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Gary Lawless

TSN Senior Correspondent

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The path to a deal between Jacob Trouba and the Winnipeg Jets has never seemed more clear but at the same time been more entangled.

Reaching an agreement with the Jets would be relatively easy for Trouba’s agent Kurt Overhardt at this stage. The comparables are stacked up. Six years and somewhere in the neighbourhood of $5.5 million is an obvious solution. But not if Trouba won’t play in Winnipeg. And right now, as his trade demand states, he won’t.

Negotiations between the Jets and Trouba’s camp remain publicly civil but this is no longer a closed circle. Too many outsiders have become involved. NHL executives are calling Jets GM Kevin Cheveldayoff about a trade. Overhardt is speaking to other teams concerning Trouba’s contract wishes should he be dealt.

An old friend of mine likes to say, “There are three kinds of business. Funny business, monkey business and none of your business.” Unfortunately for Trouba the final sentiment of that sentence is no longer in effect. Everyone knows a little about l’affaire Trouba.

On Thursday, TSN’s Darren Dreger spoke on Insider Trading about trade talks between the Jets and other clubs as well as the structure of a contract Winnipeg would be willing to offer the 22-year-old Michigan-born defenceman.

"Now, it's believed that the Winnipeg Jets still are willing to present an offer of six years at 5.5-million, but the Trouba camp insists that it's not about the money, it's about the fit, it's about his usage,” reported Dreger. “But Winnipeg determines the fit, either in Winnipeg or elsewhere. And perhaps the market isn't as big as Jacob Trouba would like, and a couple of general managers tell me that there has been Canadian interest directed at Winnipeg, but the belief is that Trouba doesn't see a fit in Canada.”

Overhardt was contacted about Dreger’s report and stuck to the mantra his client’s demands are about usage. Overhardt and Trouba want top pairing minutes on the right side and they say that won’t happen in Winnipeg.

“The situation is solely about usage. As we have previously stated, it has nothing to do with Winnipeg as Jacob has the upmost respect for the fans, the city, his teammates and organization,” Overhardt told TSN. "Several teams remain interested in Jacob and are willing to work with the club."

None of this is good for Trouba. Regardless of Overhardt’s protests, the player is alienating one fanbase and potentially six others as the perception of an anti-Winnipeg and now anti-Canada bias grows.

Trouba, regardless of his trade demands, remains tied to Winnipeg unless Cheveldayoff elects to move him. And that is far from guaranteed. It’s going on six months now that Cheveldayoff has known of Trouba’s desire to move on and still he has yet to receive an offer he can’t refuse.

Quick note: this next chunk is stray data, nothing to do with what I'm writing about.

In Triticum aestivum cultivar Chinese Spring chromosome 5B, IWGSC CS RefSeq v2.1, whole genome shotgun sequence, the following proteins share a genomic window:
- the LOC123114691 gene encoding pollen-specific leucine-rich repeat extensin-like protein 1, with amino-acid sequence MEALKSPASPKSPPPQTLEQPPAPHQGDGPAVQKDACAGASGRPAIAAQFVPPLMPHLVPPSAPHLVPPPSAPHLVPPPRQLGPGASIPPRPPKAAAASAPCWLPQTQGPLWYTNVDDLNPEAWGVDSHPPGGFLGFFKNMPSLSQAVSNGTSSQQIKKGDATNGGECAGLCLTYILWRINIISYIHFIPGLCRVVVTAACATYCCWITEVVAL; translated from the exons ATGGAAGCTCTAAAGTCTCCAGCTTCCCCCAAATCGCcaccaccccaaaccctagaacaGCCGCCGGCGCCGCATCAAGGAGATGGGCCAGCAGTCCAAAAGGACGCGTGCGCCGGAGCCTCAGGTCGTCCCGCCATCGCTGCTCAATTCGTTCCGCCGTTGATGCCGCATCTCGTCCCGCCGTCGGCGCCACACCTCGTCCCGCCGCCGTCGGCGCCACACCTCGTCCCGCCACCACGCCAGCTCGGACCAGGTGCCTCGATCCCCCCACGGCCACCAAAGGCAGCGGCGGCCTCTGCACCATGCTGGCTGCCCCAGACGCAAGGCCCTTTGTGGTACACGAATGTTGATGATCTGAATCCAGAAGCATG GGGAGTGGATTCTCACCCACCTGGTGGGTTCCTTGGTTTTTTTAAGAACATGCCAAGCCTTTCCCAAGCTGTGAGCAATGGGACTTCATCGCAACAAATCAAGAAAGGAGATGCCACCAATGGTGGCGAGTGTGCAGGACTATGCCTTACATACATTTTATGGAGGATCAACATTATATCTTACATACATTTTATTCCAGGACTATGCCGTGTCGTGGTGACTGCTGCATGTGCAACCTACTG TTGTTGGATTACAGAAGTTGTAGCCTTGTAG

It’s clear Cheveldayoff values Trouba. That he wants Trouba in a Jets uniform and the current climate in the city isn’t good for the player.

Hampus Lindholm signed with the Ducks for six years at an average of $5.25 million on Thursday morning. The comparables are plainly in place. Seth Jones, Morgan Reilly, Rasmus Ristolainen and now Lindholm are all in for six years between $5 million and $5.5. They are Trouba’s peers. That’s the range.

As for usage, anyone who has watched the Jets to this point this season can see Trouba as either the left side partner to Dustin Byfuglien on the team’s top pairing or as the right side man on the second pairing. He’s got the game to fit both roles and to take them from the current incumbents.

But he has to sign and get to Winnipeg and into the lineup for that to happen.

Trouba has been skating in Michigan. His reasons for not engaging in contract talks are his own. It’s his right and his decision. It doesn’t make him a malcontent or a bad person or anything like that.

We should all be free to live and work where we want - if we can attain the line of employment we seek in that location.

But Trouba is limited in his NHL options as he is bound by the collective bargaining agreement negotiated and signed by the league and the players’ association of which he is a member.

Trouba’s move has been to wait out the Jets. And Overhardt is well versed in this strategy.

Blinking isn’t in the Overhardt book and he would have given Trouba an education in negotiations before moving forward with this course of action.

Multiple agents said in conversations this week the player must be of the mindset he’s not going to play prior to Dec. 1 (the CBA deadline by which RFAs must sign or not play at all that season).

If a player hasn’t signed by the start of training camp and misses the beginning of the season but then pushes the agent to engage with the team, bargaining strength is lost.

It has to be the player’s idea to push such a strategy to the limit. He employs the agent. If his resolve softens well before Dec. 1, the agent loses the leverage he needs to get the desired deal which in this case is a trade.

Trouba should have been prepared for the increasing volume of the clock ticking as Dec. 1 approaches. It would be naive to think he’s getting antsy. Not yet. Same goes for his agent and for Cheveldayoff.